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Organizations helping Mexico& the Caribbean

PostPosted: Sat Sep 23, 2017 2:39 pm
by CielOnTap
World Vision Canada is holding a donation drive on its website to help the Caribbean countries
impacted by Hurricane Irma as well as Mexico.
https://donate.worldvision.ca/products/latin-america-emergency-relief-efforts?_ga=2.248494468.2076391163.1506195273-7759775.1506195273

Canadian Red Cross is raising money for Hurricane Irma and Mexican earthquake relief efforts.
http://www.redcross.ca/about-us/red-cross-stories/2017/red-cross-on-the-ground-responding-to-hurricane-irma

http://www.redcross.ca/about-us/red-cross-stories/2017/red-cross-responds-to-mexico-earthquake


Doctors without Borders has psychosocial teams in Mexico to assist residents after the earthquakes. http://www.doctorswithoutborders.org/article/msf-deploys-psychosocial-teams-mexico-city-assessing-medical-needs-morelos-state

Re: Organizations helping Mexico& the Caribbean

PostPosted: Wed Oct 11, 2017 1:10 pm
by CielOnTap
While looking online via Twitter for news, I spotted a link listing organizations collecting funds for Puerto Rico
to assist with aid and rebuilding.

http://www.thefader.com/2017/09/24/donate-to-relief-efforts-in-puerto-rico
The Miami Foundation has two different funds. One for hurricane relief work, which "will support recovery and rebuilding work driven by organizations on the ground," and one called U.S. Caribbean Strong Relief Fund which "will support relief efforts in Caribbean island nations and territories, including Antigua & Barbuda, U.S. Virgin Islands, Cuba and Puerto Rico."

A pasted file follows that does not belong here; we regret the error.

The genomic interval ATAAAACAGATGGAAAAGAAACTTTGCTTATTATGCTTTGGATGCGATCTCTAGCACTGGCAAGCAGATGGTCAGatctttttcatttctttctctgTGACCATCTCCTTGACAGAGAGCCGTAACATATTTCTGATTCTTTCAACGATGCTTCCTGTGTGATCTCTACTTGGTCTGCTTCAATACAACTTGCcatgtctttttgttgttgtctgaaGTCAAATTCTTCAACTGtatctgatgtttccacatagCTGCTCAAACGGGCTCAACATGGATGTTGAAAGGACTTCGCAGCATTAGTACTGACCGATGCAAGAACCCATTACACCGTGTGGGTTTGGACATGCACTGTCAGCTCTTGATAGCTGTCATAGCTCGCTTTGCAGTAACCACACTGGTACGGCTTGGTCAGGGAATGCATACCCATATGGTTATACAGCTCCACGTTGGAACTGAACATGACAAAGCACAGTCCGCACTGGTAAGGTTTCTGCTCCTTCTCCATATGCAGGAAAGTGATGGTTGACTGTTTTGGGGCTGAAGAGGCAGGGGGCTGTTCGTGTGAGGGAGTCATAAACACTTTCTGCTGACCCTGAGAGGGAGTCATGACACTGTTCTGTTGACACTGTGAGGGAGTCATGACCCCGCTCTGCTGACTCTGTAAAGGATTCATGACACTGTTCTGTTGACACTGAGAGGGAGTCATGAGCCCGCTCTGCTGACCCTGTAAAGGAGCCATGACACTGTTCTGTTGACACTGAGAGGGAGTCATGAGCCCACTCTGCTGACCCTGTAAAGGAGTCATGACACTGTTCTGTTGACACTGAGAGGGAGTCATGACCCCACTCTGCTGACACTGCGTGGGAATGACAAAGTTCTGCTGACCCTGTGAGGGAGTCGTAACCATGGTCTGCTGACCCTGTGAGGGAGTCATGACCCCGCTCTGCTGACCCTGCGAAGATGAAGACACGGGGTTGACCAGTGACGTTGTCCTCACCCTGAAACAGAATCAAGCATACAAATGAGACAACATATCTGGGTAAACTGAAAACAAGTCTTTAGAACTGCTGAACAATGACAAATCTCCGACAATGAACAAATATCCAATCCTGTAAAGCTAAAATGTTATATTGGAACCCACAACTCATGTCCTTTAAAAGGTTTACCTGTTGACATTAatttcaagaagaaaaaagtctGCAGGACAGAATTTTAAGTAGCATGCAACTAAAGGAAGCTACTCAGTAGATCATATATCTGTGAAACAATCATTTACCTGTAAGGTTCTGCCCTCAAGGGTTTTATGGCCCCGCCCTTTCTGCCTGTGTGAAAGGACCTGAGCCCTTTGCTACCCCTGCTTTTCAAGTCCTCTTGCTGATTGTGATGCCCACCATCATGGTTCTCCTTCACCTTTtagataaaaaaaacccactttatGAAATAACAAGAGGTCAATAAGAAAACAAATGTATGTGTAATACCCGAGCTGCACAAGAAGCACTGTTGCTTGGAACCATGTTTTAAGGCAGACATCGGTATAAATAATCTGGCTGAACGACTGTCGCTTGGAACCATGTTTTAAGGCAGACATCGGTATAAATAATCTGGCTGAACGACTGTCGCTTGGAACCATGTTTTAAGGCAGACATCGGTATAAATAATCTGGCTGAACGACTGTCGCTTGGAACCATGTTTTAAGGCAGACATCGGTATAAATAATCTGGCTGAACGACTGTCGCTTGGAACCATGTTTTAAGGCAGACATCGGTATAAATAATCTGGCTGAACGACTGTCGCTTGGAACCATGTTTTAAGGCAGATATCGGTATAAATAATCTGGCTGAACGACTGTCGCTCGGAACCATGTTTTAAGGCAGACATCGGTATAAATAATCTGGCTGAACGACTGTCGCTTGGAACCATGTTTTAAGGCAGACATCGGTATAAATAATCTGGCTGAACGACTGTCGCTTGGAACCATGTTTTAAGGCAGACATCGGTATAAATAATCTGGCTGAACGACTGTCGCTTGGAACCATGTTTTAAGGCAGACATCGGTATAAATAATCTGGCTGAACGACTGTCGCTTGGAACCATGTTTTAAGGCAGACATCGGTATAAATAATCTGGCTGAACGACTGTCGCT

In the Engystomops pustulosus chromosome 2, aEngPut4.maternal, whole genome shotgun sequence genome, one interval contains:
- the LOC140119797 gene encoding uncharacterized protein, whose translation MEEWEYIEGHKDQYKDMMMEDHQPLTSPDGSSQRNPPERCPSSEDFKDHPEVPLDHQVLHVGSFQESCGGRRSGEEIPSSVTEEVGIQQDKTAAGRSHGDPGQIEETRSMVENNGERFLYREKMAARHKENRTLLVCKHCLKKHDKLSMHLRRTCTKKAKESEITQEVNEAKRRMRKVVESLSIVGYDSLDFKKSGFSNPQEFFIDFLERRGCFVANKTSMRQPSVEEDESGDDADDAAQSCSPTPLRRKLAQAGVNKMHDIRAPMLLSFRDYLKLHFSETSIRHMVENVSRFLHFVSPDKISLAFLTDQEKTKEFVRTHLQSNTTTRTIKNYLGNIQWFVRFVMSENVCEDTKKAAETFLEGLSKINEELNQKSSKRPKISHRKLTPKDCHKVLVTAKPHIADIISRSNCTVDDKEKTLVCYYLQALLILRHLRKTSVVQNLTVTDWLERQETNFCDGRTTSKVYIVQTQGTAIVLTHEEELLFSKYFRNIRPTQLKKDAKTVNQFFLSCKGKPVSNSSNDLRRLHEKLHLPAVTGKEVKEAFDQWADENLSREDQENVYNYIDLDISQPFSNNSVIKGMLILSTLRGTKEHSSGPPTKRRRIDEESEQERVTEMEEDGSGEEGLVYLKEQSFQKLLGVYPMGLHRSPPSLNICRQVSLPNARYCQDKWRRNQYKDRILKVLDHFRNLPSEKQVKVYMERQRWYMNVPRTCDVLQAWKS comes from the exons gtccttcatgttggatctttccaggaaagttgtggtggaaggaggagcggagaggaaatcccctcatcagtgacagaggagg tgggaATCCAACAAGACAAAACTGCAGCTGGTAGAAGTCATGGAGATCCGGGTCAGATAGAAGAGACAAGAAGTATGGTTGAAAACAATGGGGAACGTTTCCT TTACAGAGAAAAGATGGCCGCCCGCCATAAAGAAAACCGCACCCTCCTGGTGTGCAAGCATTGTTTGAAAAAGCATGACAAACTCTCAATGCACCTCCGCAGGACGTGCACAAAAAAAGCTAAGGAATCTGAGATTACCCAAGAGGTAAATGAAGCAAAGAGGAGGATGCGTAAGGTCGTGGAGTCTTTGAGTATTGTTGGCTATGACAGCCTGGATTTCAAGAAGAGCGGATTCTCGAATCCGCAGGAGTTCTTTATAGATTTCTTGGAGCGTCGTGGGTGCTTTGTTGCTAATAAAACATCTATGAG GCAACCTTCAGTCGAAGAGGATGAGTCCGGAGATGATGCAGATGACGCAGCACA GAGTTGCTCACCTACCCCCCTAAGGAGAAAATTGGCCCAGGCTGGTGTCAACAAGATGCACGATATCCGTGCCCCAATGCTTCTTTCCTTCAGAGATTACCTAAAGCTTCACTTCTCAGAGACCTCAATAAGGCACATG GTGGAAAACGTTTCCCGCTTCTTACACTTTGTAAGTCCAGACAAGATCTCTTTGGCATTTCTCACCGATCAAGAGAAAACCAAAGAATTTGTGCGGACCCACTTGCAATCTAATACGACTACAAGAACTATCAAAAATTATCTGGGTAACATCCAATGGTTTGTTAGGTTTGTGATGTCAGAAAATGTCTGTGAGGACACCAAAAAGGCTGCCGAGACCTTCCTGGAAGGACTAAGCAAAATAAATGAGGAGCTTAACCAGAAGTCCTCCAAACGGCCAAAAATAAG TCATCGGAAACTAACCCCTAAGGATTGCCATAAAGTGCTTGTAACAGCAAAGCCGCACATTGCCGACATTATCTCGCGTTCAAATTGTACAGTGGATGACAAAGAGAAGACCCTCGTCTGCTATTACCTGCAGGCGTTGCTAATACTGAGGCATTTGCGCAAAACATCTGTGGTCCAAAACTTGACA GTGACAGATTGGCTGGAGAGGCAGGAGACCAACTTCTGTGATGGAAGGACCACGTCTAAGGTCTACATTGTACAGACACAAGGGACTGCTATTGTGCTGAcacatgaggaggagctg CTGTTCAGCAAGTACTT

Re: Organizations helping Mexico& the Caribbean

PostPosted: Thu Dec 28, 2017 5:10 pm
by CielOnTap
Puerto Rico remains in the news-the central mountainous area remains without power. It makes daily living harder and there is hot weather too to contend with.
This is life in Puerto Rico more than three months after Maria destroyed the island’s electrical grid. Gov. Ricardo Rossello promised in mid-October to restore 95 per cent of electricity delivery by Dec. 15, but normality remains far off. Puerto Rico’s Electric Power Authority says its system is generating at 70 per cent of normal but it has no way of knowing how widely electricity is being distributed because the system that measures that isn’t working.

A study conducted Dec. 11 by a group of local engineers estimated roughly 50 per cent of the island’s 3.3 million people remained without power. The U.S. Army Corps of Engineers has said it likely won’t be until May that all of Puerto Rico is electrified.

https://www.thestar.com/news/world/2017/12/25/dark-desperate-life-without-power-in-puerto-rico.html


I happened to notice that a syndicated columnist offered charity suggestions for holiday giving and it so
happens about two to three organizations do work in Puerto Rico:
http://torontosun.com/life/relationships/ask-amy-celebrate-the-giving-season-by-donating

Another factor contributing to hard times in Puerto Rico-there are many police officers protesting unpaid overtime after that last Hurricane. The issue is that Puerto Rico has to apply for funding through an entity to get paid for that time before paying the officers. So islanders are not impressed with the lack of police presence. https://www.thestar.com/news/world/2017/12/27/thousands-of-puerto-rico-police-officers-calling-in-sick-over-unpaid-overtime.html